Change is good. It’s hard too. No way around that. But change is good. Change means growth. It means supplanting things that no longer benefit. It means changing processes that don’t work. Change brings new ideas and new discoveries. Change stretches us beyond our former perceived limitations and takes us to new places. It was no different for the Charis Teaching Farm this past month as we prepared a place for our new flock of ducks.
A little over a month ago, we were offered a flock of ducks, for free(!). A mutual friend of the farm and our foundation had an overabundance of ducks that needed to find a new home. She didn’t want them all cooked up right away and asked if we would have them live on our farm to use as egg and fowl production. We thought about it. There were a lot of questions we had. Where would they be able to thrive? How would we care for them? What do they eat? How do we keep the random passerby from stealing them? However, these questions paled in comparison to what we stood to learn from the process of making it happen. One month later, we had 16 new tenants on the farm! Below of are some of the selling points of what we learned or accomplished through pursuing this new venture.
The Pond We spent the next few weeks doing a lot of manual labor. We moved at least 6 yards of packed clay by hand, digging a pond for the ducks just 2 meters away from our reservoir. As it turns out, water, while not completely essential for ducks, is very important for them to thrive. It serves as a health spa, social meeting place and cafeteria, all needs that we as human are less-than equipped to meet.
Reservoir Extension During the design stage of pond prep, we decided to run a 2″ pipe from the pond to the reservoir with a globe valve. This allows us to cut-off or restore water flow between the two bodies of water. While this may seem a small point, this opens many possibilities to us in caring for the ducks. We can lower the water level and collect manure for use throughout the farm. We can also raise feeder fish in the reservoir and then let them swim into the pond for the ducks to eat.
- Crop Field Elevation During rainy season and when the nearby dam is released, much of our crops are drowned. The excess dirt that was removed to make the duck pond had to go somewhere. Thankfully, we had a much needed locale already picked out. And it appears to be successful. The ground level where dirt was placed is markedly less saturated than comparative areas from last week’s dam release.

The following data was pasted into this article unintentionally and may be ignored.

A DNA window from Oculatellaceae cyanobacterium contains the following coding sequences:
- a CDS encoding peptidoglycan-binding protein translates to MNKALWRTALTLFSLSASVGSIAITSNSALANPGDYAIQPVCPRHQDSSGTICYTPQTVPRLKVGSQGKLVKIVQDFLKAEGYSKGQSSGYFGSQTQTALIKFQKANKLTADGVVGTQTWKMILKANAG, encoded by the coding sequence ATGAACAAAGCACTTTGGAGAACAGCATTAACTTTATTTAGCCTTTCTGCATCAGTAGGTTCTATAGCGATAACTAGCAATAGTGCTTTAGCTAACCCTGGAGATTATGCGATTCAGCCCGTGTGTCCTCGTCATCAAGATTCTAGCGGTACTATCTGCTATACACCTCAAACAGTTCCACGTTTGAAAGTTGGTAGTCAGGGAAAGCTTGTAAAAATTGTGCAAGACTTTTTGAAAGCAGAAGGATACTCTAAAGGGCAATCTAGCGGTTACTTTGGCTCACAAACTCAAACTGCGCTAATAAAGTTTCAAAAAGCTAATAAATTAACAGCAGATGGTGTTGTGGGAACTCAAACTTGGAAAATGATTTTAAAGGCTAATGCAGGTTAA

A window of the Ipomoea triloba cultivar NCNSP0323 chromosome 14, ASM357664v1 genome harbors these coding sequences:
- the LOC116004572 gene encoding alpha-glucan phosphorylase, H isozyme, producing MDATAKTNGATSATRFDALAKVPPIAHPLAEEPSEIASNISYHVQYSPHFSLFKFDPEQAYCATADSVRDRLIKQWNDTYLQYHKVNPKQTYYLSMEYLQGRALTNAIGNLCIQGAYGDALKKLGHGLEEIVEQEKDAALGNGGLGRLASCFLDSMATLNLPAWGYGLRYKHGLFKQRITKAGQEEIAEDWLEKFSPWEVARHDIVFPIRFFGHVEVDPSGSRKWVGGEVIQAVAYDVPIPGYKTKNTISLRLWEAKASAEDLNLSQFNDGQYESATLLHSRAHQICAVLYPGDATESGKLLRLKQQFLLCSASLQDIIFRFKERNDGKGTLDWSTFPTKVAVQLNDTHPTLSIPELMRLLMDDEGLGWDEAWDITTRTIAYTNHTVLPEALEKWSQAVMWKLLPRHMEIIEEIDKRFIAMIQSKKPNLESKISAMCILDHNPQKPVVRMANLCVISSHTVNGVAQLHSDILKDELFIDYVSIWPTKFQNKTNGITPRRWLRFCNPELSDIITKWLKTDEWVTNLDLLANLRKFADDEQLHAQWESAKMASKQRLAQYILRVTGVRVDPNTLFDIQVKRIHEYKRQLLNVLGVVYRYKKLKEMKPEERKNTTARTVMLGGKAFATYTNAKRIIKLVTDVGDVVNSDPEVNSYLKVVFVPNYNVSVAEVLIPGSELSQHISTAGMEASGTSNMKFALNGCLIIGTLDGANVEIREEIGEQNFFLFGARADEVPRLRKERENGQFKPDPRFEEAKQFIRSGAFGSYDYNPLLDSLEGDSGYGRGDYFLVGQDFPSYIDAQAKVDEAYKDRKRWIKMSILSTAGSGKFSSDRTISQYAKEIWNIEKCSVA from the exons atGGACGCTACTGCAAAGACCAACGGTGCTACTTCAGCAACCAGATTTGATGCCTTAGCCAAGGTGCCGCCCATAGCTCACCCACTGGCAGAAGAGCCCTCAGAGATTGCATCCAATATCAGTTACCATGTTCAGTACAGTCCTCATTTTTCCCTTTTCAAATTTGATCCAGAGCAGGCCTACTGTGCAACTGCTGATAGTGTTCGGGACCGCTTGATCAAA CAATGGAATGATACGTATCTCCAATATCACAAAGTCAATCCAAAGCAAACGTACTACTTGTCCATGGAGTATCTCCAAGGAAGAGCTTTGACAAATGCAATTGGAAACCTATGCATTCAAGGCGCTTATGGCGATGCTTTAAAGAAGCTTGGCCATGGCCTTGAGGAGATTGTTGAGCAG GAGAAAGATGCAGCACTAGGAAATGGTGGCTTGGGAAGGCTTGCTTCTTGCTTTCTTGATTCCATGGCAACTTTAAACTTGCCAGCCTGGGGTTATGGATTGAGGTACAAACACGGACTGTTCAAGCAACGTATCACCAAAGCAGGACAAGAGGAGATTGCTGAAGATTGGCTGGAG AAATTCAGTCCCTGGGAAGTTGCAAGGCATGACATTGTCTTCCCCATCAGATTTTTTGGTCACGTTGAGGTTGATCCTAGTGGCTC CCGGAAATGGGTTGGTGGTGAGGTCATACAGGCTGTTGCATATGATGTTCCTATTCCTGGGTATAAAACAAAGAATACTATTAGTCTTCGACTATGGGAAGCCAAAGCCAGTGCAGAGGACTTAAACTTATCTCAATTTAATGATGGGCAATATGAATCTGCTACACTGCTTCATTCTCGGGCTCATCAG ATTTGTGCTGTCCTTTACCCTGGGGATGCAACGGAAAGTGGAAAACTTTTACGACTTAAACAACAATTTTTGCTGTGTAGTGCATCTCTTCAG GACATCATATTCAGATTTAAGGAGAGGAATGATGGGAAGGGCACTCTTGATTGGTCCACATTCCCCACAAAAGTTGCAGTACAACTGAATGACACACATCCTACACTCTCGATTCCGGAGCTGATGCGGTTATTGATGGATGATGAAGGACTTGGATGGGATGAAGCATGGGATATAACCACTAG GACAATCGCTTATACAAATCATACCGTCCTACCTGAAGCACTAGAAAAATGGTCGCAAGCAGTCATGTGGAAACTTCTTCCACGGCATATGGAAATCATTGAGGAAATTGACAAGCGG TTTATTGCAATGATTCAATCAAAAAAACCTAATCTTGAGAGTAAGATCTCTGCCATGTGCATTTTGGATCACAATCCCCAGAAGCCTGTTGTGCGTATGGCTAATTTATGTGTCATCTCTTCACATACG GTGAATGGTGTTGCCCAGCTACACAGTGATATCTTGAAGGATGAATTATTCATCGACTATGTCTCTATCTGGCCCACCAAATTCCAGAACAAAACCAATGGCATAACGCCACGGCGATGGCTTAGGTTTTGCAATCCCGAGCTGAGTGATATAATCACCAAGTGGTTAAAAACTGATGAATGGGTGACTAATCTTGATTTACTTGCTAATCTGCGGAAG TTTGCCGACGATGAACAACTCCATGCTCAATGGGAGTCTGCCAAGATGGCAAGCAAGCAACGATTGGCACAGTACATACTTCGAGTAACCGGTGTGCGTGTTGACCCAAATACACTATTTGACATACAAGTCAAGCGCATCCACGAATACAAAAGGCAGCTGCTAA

- Water Diversion In order to collect the water from rain and dam releases, we needed to capture it. We placed the duck pond at a lower point in one of our fields, but we knew that wouldn’t be enough. We also dug a contributory swale/trench from the neighboring field which very successfully captured the water and carried it to the duck pond. This actually exceeded our expectations. It was able to capture a sufficient amount of water that kept that neighboring field from flooding as it has in the past.
Permaculture Synergy The desire from the beginning was for the ducks to not just live on a section of the farm, but to also affect the farm. We had noticed two rice seasons ago that one of our compost fields, which was upstream from the rice fields, was passively fertilizing the rice fields. We had a very successful harvest that year. Accordingly, as we designed the duck pond, we implemented this passive fertilizing action by selecting the placement of the pond. During rainy season next year, the flood waters will overflow the duck pond and take those manure-rich waters out into the fields. Fertilizer is nice. Free fertilizer is best.
- Food for Families One of our primary goals at the farm is to produce food for at-risk families. While the ducks are cute, fun to watch and have taught us a lot, the clear goal for them has always been to use them for food. We have been collecting a small amount of eggs since their arrival and plan to begin breeding more ducks in the coming months.
Black Soldier Fly Larva There are piles of websites dedicated to the research and study of black soldier fly larva. Suffice it to say that this is one composting worker you want on your farm. They eliminate most of the stink associated with garbage piles while fending off disease vectors like the housefly. But beyond that, the BSF larva is high in protein (45%) which makes it a great source of food for livestock. We’ve been wanting to research the BSF, but didn’t have an application for it until now. Our initial attempt was fairly successful and we look forward to seeing how we can increase productivity.
As for the concern about people stealing the ducks, we have had the ducks on the farm for about 3 weeks now and they are still here. We set up a large area with 2 meter high fencing to keep the ducks in and critters out. The door, however, is never locked and yet, the ducks remain. It’s a risk we knew we’d be taking from the start. The way we see it, if someone steals the ducks, at least they got some food and we learned a lot about duck farming and natural agriculture in the process.
I hope our example of implementing our duck pond inspires you to take new risks and make changes to your existing processes. Change can be scary, but it also brings with it new life. If you are considering making a change in your farm, business or even your life, I encourage you to consider all sides, determine the challenges before you, evaluate the benefits you stand to gain and then, if it’s still a good idea, do it. You’ll be more prepared than just making a decision based on guilt or compulsion. You will be ready for the challenges that would have deterred you from succeeding had you tried without thinking it through. And, if nothing else, you will have learned something new… about the process, yourself and the world.